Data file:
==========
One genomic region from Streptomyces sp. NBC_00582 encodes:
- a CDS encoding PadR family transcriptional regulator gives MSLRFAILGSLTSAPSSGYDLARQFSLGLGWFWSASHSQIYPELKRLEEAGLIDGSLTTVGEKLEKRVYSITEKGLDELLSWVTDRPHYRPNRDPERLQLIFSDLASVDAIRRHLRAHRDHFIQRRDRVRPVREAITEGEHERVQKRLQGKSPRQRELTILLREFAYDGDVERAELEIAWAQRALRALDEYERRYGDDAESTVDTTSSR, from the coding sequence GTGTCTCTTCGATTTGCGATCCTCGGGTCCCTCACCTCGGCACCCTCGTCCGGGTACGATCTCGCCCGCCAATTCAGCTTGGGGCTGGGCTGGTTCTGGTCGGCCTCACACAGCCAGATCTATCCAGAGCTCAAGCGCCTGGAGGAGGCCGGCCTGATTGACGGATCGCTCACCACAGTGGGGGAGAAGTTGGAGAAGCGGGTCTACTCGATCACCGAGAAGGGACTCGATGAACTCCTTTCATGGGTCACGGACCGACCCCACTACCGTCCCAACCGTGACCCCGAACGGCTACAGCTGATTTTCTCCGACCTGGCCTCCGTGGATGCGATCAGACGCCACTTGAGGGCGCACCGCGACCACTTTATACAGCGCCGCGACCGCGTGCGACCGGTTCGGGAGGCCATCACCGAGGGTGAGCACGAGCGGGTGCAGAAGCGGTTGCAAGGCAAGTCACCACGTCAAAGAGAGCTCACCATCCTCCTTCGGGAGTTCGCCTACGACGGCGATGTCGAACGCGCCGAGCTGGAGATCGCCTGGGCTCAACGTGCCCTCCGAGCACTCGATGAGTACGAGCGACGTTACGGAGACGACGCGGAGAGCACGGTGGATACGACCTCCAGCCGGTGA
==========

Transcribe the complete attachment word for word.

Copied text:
One genomic region from Streptomyces sp. NBC_00582 encodes:
- a CDS encoding PadR family transcriptional regulator gives MSLRFAILGSLTSAPSSGYDLARQFSLGLGWFWSASHSQIYPELKRLEEAGLIDGSLTTVGEKLEKRVYSITEKGLDELLSWVTDRPHYRPNRDPERLQLIFSDLASVDAIRRHLRAHRDHFIQRRDRVRPVREAITEGEHERVQKRLQGKSPRQRELTILLREFAYDGDVERAELEIAWAQRALRALDEYERRYGDDAESTVDTTSSR, from the coding sequence GTGTCTCTTCGATTTGCGATCCTCGGGTCCCTCACCTCGGCACCCTCGTCCGGGTACGATCTCGCCCGCCAATTCAGCTTGGGGCTGGGCTGGTTCTGGTCGGCCTCACACAGCCAGATCTATCCAGAGCTCAAGCGCCTGGAGGAGGCCGGCCTGATTGACGGATCGCTCACCACAGTGGGGGAGAAGTTGGAGAAGCGGGTCTACTCGATCACCGAGAAGGGACTCGATGAACTCCTTTCATGGGTCACGGACCGACCCCACTACCGTCCCAACCGTGACCCCGAACGGCTACAGCTGATTTTCTCCGACCTGGCCTCCGTGGATGCGATCAGACGCCACTTGAGGGCGCACCGCGACCACTTTATACAGCGCCGCGACCGCGTGCGACCGGTTCGGGAGGCCATCACCGAGGGTGAGCACGAGCGGGTGCAGAAGCGGTTGCAAGGCAAGTCACCACGTCAAAGAGAGCTCACCATCCTCCTTCGGGAGTTCGCCTACGACGGCGATGTCGAACGCGCCGAGCTGGAGATCGCCTGGGCTCAACGTGCCCTCCGAGCACTCGATGAGTACGAGCGACGTTACGGAGACGACGCGGAGAGCACGGTGGATACGACCTCCAGCCGGTGA